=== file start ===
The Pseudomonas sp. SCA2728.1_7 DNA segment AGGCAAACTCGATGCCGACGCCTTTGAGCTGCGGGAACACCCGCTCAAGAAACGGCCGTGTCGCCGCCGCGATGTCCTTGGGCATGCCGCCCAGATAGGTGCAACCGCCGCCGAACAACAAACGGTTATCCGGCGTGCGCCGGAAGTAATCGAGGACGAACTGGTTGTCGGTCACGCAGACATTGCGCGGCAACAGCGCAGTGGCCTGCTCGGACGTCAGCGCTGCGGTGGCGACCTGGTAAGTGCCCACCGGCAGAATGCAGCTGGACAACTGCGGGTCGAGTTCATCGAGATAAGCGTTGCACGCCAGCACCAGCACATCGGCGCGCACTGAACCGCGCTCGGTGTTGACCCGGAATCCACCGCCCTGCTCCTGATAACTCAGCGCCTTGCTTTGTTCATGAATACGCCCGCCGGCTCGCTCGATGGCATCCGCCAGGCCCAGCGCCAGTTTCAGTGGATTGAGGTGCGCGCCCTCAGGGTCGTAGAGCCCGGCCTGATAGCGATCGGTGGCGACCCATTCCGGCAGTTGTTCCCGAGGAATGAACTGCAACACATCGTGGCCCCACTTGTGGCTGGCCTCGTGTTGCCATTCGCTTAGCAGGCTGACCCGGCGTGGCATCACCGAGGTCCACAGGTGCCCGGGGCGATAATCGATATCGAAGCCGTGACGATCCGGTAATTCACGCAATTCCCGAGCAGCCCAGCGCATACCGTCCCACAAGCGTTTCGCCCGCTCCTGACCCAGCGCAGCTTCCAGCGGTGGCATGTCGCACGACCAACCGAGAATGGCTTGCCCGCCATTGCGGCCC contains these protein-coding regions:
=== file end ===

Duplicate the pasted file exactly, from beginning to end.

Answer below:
The Pseudomonas sp. SCA2728.1_7 DNA segment AGGCAAACTCGATGCCGACGCCTTTGAGCTGCGGGAACACCCGCTCAAGAAACGGCCGTGTCGCCGCCGCGATGTCCTTGGGCATGCCGCCCAGATAGGTGCAACCGCCGCCGAACAACAAACGGTTATCCGGCGTGCGCCGGAAGTAATCGAGGACGAACTGGTTGTCGGTCACGCAGACATTGCGCGGCAACAGCGCAGTGGCCTGCTCGGACGTCAGCGCTGCGGTGGCGACCTGGTAAGTGCCCACCGGCAGAATGCAGCTGGACAACTGCGGGTCGAGTTCATCGAGATAAGCGTTGCACGCCAGCACCAGCACATCGGCGCGCACTGAACCGCGCTCGGTGTTGACCCGGAATCCACCGCCCTGCTCCTGATAACTCAGCGCCTTGCTTTGTTCATGAATACGCCCGCCGGCTCGCTCGATGGCATCCGCCAGGCCCAGCGCCAGTTTCAGTGGATTGAGGTGCGCGCCCTCAGGGTCGTAGAGCCCGGCCTGATAGCGATCGGTGGCGACCCATTCCGGCAGTTGTTCCCGAGGAATGAACTGCAACACATCGTGGCCCCACTTGTGGCTGGCCTCGTGTTGCCATTCGCTTAGCAGGCTGACCCGGCGTGGCATCACCGAGGTCCACAGGTGCCCGGGGCGATAATCGATATCGAAGCCGTGACGATCCGGTAATTCACGCAATTCCCGAGCAGCCCAGCGCATACCGTCCCACAAGCGTTTCGCCCGCTCCTGACCCAGCGCAGCTTCCAGCGGTGGCATGTCGCACGACCAACCGAGAATGGCTTGCCCGCCATTGCGGCCC contains these protein-coding regions: